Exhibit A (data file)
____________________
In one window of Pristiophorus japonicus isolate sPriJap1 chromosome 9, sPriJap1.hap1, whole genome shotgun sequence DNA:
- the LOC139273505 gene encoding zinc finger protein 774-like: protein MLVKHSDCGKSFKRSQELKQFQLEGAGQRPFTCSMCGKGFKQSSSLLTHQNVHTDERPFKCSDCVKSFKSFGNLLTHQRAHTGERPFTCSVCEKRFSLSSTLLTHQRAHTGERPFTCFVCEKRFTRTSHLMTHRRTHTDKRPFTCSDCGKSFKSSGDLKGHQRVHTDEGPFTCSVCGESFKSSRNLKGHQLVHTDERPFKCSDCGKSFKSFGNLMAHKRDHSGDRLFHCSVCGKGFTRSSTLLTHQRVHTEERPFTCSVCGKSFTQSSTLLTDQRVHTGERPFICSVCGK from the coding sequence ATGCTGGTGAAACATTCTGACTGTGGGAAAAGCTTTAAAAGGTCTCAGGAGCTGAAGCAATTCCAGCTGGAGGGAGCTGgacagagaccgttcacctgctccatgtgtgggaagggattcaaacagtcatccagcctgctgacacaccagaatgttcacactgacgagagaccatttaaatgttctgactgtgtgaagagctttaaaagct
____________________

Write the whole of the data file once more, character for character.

In one window of Pristiophorus japonicus isolate sPriJap1 chromosome 9, sPriJap1.hap1, whole genome shotgun sequence DNA:
- the LOC139273505 gene encoding zinc finger protein 774-like: protein MLVKHSDCGKSFKRSQELKQFQLEGAGQRPFTCSMCGKGFKQSSSLLTHQNVHTDERPFKCSDCVKSFKSFGNLLTHQRAHTGERPFTCSVCEKRFSLSSTLLTHQRAHTGERPFTCFVCEKRFTRTSHLMTHRRTHTDKRPFTCSDCGKSFKSSGDLKGHQRVHTDEGPFTCSVCGESFKSSRNLKGHQLVHTDERPFKCSDCGKSFKSFGNLMAHKRDHSGDRLFHCSVCGKGFTRSSTLLTHQRVHTEERPFTCSVCGKSFTQSSTLLTDQRVHTGERPFICSVCGK from the coding sequence ATGCTGGTGAAACATTCTGACTGTGGGAAAAGCTTTAAAAGGTCTCAGGAGCTGAAGCAATTCCAGCTGGAGGGAGCTGgacagagaccgttcacctgctccatgtgtgggaagggattcaaacagtcatccagcctgctgacacaccagaatgttcacactgacgagagaccatttaaatgttctgactgtgtgaagagctttaaaagct